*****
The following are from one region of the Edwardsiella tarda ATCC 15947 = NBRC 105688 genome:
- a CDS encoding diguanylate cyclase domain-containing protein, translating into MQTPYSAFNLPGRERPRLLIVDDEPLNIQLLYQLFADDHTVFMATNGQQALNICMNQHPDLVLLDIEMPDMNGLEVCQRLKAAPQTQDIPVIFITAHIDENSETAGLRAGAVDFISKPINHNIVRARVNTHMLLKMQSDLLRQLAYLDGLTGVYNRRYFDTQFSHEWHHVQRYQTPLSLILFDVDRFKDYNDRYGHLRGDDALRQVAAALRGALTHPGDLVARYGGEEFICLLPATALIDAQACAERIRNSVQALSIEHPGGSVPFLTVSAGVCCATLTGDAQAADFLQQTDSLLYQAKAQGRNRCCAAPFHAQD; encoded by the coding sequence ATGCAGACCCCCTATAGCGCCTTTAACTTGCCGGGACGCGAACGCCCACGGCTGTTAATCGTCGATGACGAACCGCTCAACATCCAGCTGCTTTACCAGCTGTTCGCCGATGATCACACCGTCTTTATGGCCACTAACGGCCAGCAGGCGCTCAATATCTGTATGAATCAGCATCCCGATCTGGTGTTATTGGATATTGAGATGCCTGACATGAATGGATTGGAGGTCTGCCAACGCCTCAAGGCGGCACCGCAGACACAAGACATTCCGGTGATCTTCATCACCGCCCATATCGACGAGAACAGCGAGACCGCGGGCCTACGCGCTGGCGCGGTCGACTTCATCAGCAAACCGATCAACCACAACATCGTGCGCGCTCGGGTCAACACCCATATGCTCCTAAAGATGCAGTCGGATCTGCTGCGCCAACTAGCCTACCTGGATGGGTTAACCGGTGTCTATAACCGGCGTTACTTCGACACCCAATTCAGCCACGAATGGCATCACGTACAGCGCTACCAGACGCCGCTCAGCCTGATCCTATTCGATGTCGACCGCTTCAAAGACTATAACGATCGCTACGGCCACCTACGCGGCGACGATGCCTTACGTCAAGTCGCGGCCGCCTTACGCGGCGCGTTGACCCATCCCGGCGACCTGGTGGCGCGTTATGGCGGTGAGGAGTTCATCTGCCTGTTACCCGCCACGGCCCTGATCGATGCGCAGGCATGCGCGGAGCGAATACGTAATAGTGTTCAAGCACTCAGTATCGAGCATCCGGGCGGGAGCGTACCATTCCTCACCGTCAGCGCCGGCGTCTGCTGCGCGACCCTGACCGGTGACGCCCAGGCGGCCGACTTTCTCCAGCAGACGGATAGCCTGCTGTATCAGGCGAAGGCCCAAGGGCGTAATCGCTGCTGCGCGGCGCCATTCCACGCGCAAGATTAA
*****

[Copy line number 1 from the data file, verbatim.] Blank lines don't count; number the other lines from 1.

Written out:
The following are from one region of the Edwardsiella tarda ATCC 15947 = NBRC 105688 genome: